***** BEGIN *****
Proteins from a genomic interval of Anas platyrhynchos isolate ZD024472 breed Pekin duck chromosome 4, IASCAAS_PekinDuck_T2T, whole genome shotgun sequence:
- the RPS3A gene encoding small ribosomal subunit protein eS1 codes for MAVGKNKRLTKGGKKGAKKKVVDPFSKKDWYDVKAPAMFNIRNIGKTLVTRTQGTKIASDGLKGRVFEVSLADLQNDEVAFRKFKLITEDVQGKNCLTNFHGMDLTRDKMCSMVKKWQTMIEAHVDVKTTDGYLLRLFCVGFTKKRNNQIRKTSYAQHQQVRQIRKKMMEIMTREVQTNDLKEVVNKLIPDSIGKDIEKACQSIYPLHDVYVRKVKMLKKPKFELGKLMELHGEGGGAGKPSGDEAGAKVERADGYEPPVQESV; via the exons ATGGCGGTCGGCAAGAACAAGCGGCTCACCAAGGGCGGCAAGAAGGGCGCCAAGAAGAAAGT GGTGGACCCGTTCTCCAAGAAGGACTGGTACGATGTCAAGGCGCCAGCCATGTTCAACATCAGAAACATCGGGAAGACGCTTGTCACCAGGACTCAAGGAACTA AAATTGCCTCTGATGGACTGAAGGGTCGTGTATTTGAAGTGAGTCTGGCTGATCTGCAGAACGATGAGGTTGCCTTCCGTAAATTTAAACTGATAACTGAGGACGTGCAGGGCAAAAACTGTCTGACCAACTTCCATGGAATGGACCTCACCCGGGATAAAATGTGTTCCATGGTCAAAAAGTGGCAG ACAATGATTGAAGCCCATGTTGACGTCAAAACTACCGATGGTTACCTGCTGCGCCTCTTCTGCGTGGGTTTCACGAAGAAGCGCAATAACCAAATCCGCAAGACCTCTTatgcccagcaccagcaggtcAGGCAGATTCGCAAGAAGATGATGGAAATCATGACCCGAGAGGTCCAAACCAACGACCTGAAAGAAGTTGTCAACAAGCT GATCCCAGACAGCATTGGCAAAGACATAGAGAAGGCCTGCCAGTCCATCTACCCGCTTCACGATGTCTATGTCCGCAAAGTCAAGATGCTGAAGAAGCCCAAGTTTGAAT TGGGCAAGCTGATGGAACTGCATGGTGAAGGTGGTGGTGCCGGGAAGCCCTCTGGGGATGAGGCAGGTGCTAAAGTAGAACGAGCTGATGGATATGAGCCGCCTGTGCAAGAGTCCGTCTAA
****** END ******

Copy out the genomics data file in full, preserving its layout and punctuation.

Proteins from a genomic interval of Anas platyrhynchos isolate ZD024472 breed Pekin duck chromosome 4, IASCAAS_PekinDuck_T2T, whole genome shotgun sequence:
- the RPS3A gene encoding small ribosomal subunit protein eS1 codes for MAVGKNKRLTKGGKKGAKKKVVDPFSKKDWYDVKAPAMFNIRNIGKTLVTRTQGTKIASDGLKGRVFEVSLADLQNDEVAFRKFKLITEDVQGKNCLTNFHGMDLTRDKMCSMVKKWQTMIEAHVDVKTTDGYLLRLFCVGFTKKRNNQIRKTSYAQHQQVRQIRKKMMEIMTREVQTNDLKEVVNKLIPDSIGKDIEKACQSIYPLHDVYVRKVKMLKKPKFELGKLMELHGEGGGAGKPSGDEAGAKVERADGYEPPVQESV; via the exons ATGGCGGTCGGCAAGAACAAGCGGCTCACCAAGGGCGGCAAGAAGGGCGCCAAGAAGAAAGT GGTGGACCCGTTCTCCAAGAAGGACTGGTACGATGTCAAGGCGCCAGCCATGTTCAACATCAGAAACATCGGGAAGACGCTTGTCACCAGGACTCAAGGAACTA AAATTGCCTCTGATGGACTGAAGGGTCGTGTATTTGAAGTGAGTCTGGCTGATCTGCAGAACGATGAGGTTGCCTTCCGTAAATTTAAACTGATAACTGAGGACGTGCAGGGCAAAAACTGTCTGACCAACTTCCATGGAATGGACCTCACCCGGGATAAAATGTGTTCCATGGTCAAAAAGTGGCAG ACAATGATTGAAGCCCATGTTGACGTCAAAACTACCGATGGTTACCTGCTGCGCCTCTTCTGCGTGGGTTTCACGAAGAAGCGCAATAACCAAATCCGCAAGACCTCTTatgcccagcaccagcaggtcAGGCAGATTCGCAAGAAGATGATGGAAATCATGACCCGAGAGGTCCAAACCAACGACCTGAAAGAAGTTGTCAACAAGCT GATCCCAGACAGCATTGGCAAAGACATAGAGAAGGCCTGCCAGTCCATCTACCCGCTTCACGATGTCTATGTCCGCAAAGTCAAGATGCTGAAGAAGCCCAAGTTTGAAT TGGGCAAGCTGATGGAACTGCATGGTGAAGGTGGTGGTGCCGGGAAGCCCTCTGGGGATGAGGCAGGTGCTAAAGTAGAACGAGCTGATGGATATGAGCCGCCTGTGCAAGAGTCCGTCTAA